Why the Mullet Matters for Mental Health

Default Profile ImageBen O'Connell
Why the Mullet Matters for Mental Health

The Mullet Matters is back for 2024!

The fundraising campaign supports the Mental Health Foundation of New Zealand by encouraging Kiwis to grow a mullet in the month of March.

Last year was the first Mullet Matters March.

It saw almost 700 mullet lovers take up the challenge and start important conversations about mental health.

Talking about mental health is hard. But talking about a mullet? A lot easier.

The Mullet Matters initiative looks to lower the barriers to starting mental health conversations.

When someone is asked about their mullet, leading the chat to one about mental health is natural.

How Mullets Make a Difference

How Mullets Make a Difference

In 2023, over $130,000 was raised for the Mental Health Foundation of New Zealand, a major success.

The funds raised during The Mullet Matters help fund the vital mental health resources the charity provides.

One in five Kiwis experience mental health distress each year. Funds raised support the Mental Health Foundation in aiding those Kiwis.

The foundation shares about a million free mental health resources nationwide each year, covering topics such as depression, anxiety, suicide prevention, and well-being, among others.

Raising Awareness and Funds for Mental Health

Raising awareness of mental health can be tough. It starts with educating yourself and informing others.

Talking about mental health can be hard, but it’s important to do so.

Ending the stigma and supporting those affected is paramount. Starting meaningful conversations, as The Mullet Matters initiative promotes, is a cornerstone way of raising mental health awareness.

Advocating for support for those in need is equally as important. Conversations only do so much: funding is vital.

Taking the time to educate yourself on the common signs and symptoms of different aspects of mental health is one way to support your loved ones and community.

Listening without judgment is also important. It can take a lot to open up about one’s mental health struggles.

If someone has opened up to you, then remind them their feelings are valid and common among many people. They are not alone, nor are you as their support in that moment.

A conversation about a mullet could set off a life-changing mental health journey for someone in need.

We can also promote and uplift in regards to mental health normalisation through the language that we use.

Words have power. Sticks and stones break bones, but words break souls. Shifting our language to be more compassionate and understanding fosters a more positive mental health environment.

Participating in Mullets for Mental Health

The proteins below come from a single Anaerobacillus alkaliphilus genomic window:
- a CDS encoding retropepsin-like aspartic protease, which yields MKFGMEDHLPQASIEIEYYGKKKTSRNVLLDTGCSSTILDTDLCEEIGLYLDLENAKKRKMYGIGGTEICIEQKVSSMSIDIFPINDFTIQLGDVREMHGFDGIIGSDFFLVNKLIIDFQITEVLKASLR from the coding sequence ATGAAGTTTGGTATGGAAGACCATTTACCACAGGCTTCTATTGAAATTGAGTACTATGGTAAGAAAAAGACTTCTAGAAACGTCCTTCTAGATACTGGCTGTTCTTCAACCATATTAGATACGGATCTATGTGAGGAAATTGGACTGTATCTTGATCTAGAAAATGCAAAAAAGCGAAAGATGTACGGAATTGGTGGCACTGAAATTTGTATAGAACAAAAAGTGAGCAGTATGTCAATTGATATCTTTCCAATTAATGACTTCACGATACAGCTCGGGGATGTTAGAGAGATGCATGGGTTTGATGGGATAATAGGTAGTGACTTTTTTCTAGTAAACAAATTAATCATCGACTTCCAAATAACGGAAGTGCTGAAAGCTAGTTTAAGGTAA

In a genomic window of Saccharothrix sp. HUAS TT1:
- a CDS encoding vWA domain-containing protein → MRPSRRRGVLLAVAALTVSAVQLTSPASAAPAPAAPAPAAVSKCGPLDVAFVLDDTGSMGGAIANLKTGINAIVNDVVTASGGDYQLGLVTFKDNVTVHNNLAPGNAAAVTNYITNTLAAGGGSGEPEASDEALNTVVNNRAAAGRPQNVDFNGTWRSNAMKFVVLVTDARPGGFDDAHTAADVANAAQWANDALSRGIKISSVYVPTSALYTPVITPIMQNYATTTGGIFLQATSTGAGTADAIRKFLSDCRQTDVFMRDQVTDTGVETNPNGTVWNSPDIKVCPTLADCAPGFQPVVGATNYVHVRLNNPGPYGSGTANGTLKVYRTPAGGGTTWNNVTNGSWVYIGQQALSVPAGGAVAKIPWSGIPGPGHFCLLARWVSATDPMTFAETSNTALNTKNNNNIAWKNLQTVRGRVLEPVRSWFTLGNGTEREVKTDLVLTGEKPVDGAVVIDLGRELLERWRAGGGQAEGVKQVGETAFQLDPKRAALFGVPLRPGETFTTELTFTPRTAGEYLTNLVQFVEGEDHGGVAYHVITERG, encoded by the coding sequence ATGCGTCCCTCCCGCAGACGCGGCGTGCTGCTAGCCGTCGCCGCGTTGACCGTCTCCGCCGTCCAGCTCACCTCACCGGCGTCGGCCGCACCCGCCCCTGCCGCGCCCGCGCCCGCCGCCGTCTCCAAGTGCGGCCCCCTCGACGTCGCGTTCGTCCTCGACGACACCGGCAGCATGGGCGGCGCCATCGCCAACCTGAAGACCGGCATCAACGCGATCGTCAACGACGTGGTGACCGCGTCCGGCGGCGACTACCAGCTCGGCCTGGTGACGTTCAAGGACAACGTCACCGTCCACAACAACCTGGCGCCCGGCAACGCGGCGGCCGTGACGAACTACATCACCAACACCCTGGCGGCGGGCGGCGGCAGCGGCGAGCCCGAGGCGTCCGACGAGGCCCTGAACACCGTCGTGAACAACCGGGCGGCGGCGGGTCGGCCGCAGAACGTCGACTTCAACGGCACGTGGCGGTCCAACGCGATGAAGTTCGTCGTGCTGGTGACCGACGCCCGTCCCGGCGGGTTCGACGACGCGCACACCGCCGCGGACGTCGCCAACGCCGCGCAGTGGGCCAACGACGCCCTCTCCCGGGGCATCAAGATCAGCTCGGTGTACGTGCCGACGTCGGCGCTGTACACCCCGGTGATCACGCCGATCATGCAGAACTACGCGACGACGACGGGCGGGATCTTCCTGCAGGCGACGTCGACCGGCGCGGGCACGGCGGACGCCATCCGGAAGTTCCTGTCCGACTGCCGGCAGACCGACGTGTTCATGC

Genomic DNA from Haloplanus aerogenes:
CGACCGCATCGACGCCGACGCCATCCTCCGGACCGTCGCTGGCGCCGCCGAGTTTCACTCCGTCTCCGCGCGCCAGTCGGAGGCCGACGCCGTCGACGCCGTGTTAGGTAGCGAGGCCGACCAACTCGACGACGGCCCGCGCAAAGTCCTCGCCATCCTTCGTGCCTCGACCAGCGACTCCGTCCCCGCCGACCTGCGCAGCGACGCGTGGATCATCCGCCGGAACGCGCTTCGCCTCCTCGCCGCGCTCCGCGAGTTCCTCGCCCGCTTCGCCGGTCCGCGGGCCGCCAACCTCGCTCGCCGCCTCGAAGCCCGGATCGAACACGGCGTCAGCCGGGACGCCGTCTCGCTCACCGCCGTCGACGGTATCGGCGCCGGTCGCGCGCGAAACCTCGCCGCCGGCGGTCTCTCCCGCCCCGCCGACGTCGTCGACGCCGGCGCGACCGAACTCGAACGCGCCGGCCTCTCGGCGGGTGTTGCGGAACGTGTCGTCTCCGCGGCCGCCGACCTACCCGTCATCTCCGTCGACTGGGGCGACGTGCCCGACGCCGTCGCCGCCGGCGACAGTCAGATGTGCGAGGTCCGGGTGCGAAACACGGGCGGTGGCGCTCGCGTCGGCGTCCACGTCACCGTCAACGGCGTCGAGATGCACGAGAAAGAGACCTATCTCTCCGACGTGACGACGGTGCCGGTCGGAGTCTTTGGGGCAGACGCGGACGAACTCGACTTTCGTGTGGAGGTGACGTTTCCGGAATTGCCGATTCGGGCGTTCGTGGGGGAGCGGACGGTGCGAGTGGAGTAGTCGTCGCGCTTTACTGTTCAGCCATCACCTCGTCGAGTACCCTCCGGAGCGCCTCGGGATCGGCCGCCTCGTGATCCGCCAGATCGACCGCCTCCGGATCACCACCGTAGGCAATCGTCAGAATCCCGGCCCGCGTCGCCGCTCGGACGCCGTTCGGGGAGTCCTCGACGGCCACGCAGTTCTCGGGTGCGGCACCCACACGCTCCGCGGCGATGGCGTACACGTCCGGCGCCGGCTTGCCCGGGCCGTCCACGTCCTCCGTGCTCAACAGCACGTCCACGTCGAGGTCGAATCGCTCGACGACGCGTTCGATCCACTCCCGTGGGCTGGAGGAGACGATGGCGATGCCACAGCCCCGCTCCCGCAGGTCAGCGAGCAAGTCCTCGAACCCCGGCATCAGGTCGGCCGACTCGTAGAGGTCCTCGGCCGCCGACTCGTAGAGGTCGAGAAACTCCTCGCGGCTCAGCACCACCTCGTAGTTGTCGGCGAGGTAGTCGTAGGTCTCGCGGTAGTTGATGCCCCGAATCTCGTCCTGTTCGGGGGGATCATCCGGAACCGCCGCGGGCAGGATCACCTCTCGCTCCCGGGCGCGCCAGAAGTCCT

Visit The Mullet Matters signup page to get involved in The Mullet Matters.

You will join other mullet legends across New Zealand in raising funds that keep vital mental health resources free for everyone.

As the website linked above says, “Every $0.30 you raise delivers a mental health resource to someone in need.

“Help us reach our $300,000 goal to deliver one million resources to schools, workplaces, healthcare centres, and communities – free of charge, all year round.”

Guidelines for Growing and Styling Your Mullet

Embracing the mullet requires patience, personal style exploration, and a bit of boldness.

As you decide to grow out your hair for this distinct “business in the front, party in the back” hairstyle, it’s important to focus on your hair’s growth pattern and overall health.

The key is to let the hair at the back grow while keeping the sides and top relatively shorter but well-maintained.

Regular visits to a stylist who understands the mullet’s unique shape can help sculpt your hair as it grows, ensuring the proportions remain balanced and flattering to your face shape.

Styling your mullet involves choosing products that suit your hair type and desired look—whether that’s a textured, voluminous back or a sleek, straight style.

Embracing a mullet is as much about making a personal statement as it is about the hairstyle itself, so wear it with confidence and let it reflect your individuality and flair.

Mullets in New Zealand Culture

In New Zealand culture, the mullet symbolises individuality and non-conformity.

Us Kiwis love the kooky and distinctive, so it’s no wonder the mullet is popular.

The hairstyle has seen a resurgence in popularity, especially among young Kiwis and those looking to make a statement about personal freedom and identity.

This duality of the mullet, blending style with social consciousness with The Mullet Matters mission, encapsulates the Kiwi spirit—embracing uniqueness while supporting meaningful causes.

Mental Health Resources and Support

You can find help in many ways, and many organisations and groups are here to help.

Please take the step and reach out today for yourself or someone you love to get the best advice and support.

Age Concern – 0800 65 2 105

Anxiety phone line – 0800 269 4389 (0800 ANXIETY)

Depression Helpline – 0800 111 757 or free text 4202 (to talk to a trained counsellor about how you are feeling or to ask any questions)

Elder Abuse – 0800 EA NOT OK – 0800 32 668 65 (free and confidential)

Healthline – 0800 611 116

Lifeline – 0800 543 354 (0800 LIFELINE) or free text 4357 (HELP)

Need to talk?  Free call or text 1737 any time for support from a trained counsellor

Rural Support – 0800 787 254 (0800 RURAL HELP)

Shine – 0508 744 633 confidential domestic abuse helpline

Women’s Refuge Crisisline – 0800 733 843 (0800 REFUGE) (for women living with violence, or in fear, in their relationship or family)